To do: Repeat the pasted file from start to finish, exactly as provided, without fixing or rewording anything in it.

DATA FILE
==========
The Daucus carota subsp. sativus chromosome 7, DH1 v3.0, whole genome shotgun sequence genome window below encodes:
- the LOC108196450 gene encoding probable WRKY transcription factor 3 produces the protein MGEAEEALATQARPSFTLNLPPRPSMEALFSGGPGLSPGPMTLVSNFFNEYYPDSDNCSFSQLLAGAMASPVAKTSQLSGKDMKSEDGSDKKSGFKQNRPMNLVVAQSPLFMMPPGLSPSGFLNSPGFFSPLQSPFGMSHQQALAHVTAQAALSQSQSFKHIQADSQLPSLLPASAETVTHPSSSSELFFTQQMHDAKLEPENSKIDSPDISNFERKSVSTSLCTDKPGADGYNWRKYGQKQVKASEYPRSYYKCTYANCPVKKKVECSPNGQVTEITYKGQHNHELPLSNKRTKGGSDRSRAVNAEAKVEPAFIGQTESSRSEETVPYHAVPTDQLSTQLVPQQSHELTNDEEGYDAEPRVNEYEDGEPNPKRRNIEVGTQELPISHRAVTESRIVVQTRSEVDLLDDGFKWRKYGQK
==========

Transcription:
The Daucus carota subsp. sativus chromosome 7, DH1 v3.0, whole genome shotgun sequence genome window below encodes:
- the LOC108196450 gene encoding probable WRKY transcription factor 3 produces the protein MGEAEEALATQARPSFTLNLPPRPSMEALFSGGPGLSPGPMTLVSNFFNEYYPDSDNCSFSQLLAGAMASPVAKTSQLSGKDMKSEDGSDKKSGFKQNRPMNLVVAQSPLFMMPPGLSPSGFLNSPGFFSPLQSPFGMSHQQALAHVTAQAALSQSQSFKHIQADSQLPSLLPASAETVTHPSSSSELFFTQQMHDAKLEPENSKIDSPDISNFERKSVSTSLCTDKPGADGYNWRKYGQKQVKASEYPRSYYKCTYANCPVKKKVECSPNGQVTEITYKGQHNHELPLSNKRTKGGSDRSRAVNAEAKVEPAFIGQTESSRSEETVPYHAVPTDQLSTQLVPQQSHELTNDEEGYDAEPRVNEYEDGEPNPKRRNIEVGTQELPISHRAVTESRIVVQTRSEVDLLDDGFKWRKYGQK